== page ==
ODAC Newsletter - 23 May 2008


Welcome to the ODAC Newsletter, a weekly roundup from the Oil Depletion Analysis Centre, the UK registered charity dedicated to raising awareness of peak oil.

Another week of oil price records saw the latest milestone of $135/barrel reached, driving more talk of $200 oil. The oil price record happened despite news of a 300,000 barrel per day rise in production from Saudi Arabia which came in response to repeated requests from President Bush. As US politicians feel the pressure, the executives of the major oil companies were once again hauled before the Senate, and the House of Representatives demonstrated their desperation to find an easy scapegoat by passing an absurd bill that would allow the US to sue OPEC. Right, that’s solved it then.

The big supply story this week came from Iraq, where the deputy prime minister Barham Salih made the astonishing claim that Iraq’s reserves may be 3 times as big as originally estimated. Our Guest Commentary this week explains why this is highly unlikely. Even if true, it would be entirely academic given the daily violence in Iraq and continuing failure to agree a new oil law.

Anyone who was hoping that constraints on oil supply would be a good thing for fighting climate change should think again: Eni this week announced a tar sands project in the Congo; Gulf states are turning to coal as natural gas supplies in countries like UAE and Dubai are strained; and in the UK the energy companies met to coordinate on how to protect their coal expansion plans from the efforts of environmental demonstrators.

The UK government is increasingly feeling the heat as fuel costs soar. Both road and airports policy were roundly attacked this week. In parliament the Lib Dems questioned the fact that the government’s road policy is based on the astonishing assumption of $70/barrel oil in 2020, while a report by the Sustainable Development Commission questioned the assumptions of the airport expansion policy. Meanwhile road haulers are preparing a protest for next week. Energy Minister Malcolm Wicks speaking on BBC Radio 4 on Thursday put the problem down to ‘the perfect storm’ that no one could have predicted. The fact that this was predicted by peak oil theorists and by Goldman Sachs, was conveniently ignored.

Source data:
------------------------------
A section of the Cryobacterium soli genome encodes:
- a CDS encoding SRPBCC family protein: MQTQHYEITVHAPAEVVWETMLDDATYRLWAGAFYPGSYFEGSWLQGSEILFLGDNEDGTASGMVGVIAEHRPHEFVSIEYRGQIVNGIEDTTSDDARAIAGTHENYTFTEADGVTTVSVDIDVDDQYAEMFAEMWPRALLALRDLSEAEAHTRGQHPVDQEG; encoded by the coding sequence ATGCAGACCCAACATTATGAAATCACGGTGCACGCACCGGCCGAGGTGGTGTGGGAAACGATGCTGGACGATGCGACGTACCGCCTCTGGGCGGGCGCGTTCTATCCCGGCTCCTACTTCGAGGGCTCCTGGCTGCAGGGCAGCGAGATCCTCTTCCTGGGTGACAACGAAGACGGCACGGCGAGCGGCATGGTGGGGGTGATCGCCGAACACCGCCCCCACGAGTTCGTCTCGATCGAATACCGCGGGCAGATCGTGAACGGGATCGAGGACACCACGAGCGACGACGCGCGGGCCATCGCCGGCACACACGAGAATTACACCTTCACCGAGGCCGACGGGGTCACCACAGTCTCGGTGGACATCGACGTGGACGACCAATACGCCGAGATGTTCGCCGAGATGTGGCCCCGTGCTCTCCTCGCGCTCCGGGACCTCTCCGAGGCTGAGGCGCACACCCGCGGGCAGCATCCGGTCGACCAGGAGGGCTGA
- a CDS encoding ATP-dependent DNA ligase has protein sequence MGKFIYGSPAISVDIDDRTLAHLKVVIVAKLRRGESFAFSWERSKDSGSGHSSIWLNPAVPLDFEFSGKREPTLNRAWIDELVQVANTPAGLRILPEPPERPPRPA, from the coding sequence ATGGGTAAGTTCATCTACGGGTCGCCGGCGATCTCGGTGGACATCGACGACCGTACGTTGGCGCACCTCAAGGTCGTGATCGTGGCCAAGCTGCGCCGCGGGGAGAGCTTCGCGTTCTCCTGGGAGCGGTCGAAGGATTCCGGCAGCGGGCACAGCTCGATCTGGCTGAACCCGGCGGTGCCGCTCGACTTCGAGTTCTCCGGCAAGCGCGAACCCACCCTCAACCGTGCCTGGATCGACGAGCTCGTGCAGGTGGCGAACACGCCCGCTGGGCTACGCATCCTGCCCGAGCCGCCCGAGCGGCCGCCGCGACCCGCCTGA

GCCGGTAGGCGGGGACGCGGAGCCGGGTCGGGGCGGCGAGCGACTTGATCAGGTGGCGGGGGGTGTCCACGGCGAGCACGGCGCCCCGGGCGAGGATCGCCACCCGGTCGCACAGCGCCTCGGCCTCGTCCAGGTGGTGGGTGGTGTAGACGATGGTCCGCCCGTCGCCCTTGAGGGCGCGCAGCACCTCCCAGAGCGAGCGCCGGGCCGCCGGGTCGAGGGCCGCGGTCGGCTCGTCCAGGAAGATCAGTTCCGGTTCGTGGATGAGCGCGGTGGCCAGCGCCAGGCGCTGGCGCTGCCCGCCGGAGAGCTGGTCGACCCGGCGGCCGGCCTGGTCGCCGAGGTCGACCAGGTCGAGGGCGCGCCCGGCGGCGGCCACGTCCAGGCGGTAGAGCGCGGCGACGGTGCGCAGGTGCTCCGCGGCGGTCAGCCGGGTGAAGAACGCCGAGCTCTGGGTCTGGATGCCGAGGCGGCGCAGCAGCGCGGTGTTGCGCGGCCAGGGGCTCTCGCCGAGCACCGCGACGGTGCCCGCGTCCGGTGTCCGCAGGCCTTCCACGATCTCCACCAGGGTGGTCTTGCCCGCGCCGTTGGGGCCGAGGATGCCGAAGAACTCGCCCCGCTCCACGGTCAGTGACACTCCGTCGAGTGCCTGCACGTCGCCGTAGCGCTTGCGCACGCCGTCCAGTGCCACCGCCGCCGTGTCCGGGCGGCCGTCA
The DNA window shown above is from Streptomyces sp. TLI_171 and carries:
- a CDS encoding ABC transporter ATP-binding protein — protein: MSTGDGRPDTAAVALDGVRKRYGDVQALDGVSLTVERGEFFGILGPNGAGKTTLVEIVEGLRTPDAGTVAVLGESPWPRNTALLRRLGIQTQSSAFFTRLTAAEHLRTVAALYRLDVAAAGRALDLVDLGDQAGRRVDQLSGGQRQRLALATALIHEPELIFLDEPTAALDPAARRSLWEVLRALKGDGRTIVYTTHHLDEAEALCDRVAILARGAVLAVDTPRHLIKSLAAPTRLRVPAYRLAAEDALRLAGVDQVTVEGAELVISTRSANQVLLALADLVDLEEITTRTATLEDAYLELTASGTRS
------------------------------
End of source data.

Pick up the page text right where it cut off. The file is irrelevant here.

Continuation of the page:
Finally, the airlines are increasingly feeling the pain in the US and Europe. American Airlines announced that they are cutting flights, following BA’s similar announcement last week. Ryan Air admitted that it too was hurting.

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Disclaimers

Oil

Oil hits $135 as rally accelerates

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Solving the $130 oil conundrum

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Saudi raises oil output to highest in two years after pleas from George Bush

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Congress takes step towards Opec legal challenge

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Oil exec: Prices driven by 'fundamentals'

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Iraq could have largest oil reserves in the world

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Eni finds oil sands deposits in Congo

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Nigeria demands $2bn oil arrears

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Coal

Energy firms braced for summer of protests

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As Oil Prices Rise, Nations Revive Coal Mining

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Gulf states may soon need coal imports to keep the lights on

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Biofuels

New Trend in Biofuels Has New Risks

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Drax's £50m renewables project throws biomass into the coal mix

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UK

Hauliers plan London fuel protest

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Road policy oil assumptions attacked

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Put UK airport expansion on hold, demands green group

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Transport

Oil price forces American Airlines to scrap 75 planes

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BA descends as oil price gives cause for concern

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Ryanair CEO says oil is hurting

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Jazeera predicts revenues of $200mn in '08

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Disclaimers

The items contained in this newsletter are distributed as submitted and are provided for general information purposes only. ODAC does not necessarily endorse the views expressed in these submissions, nor does it guarantee the accuracy or completeness of any information presented.

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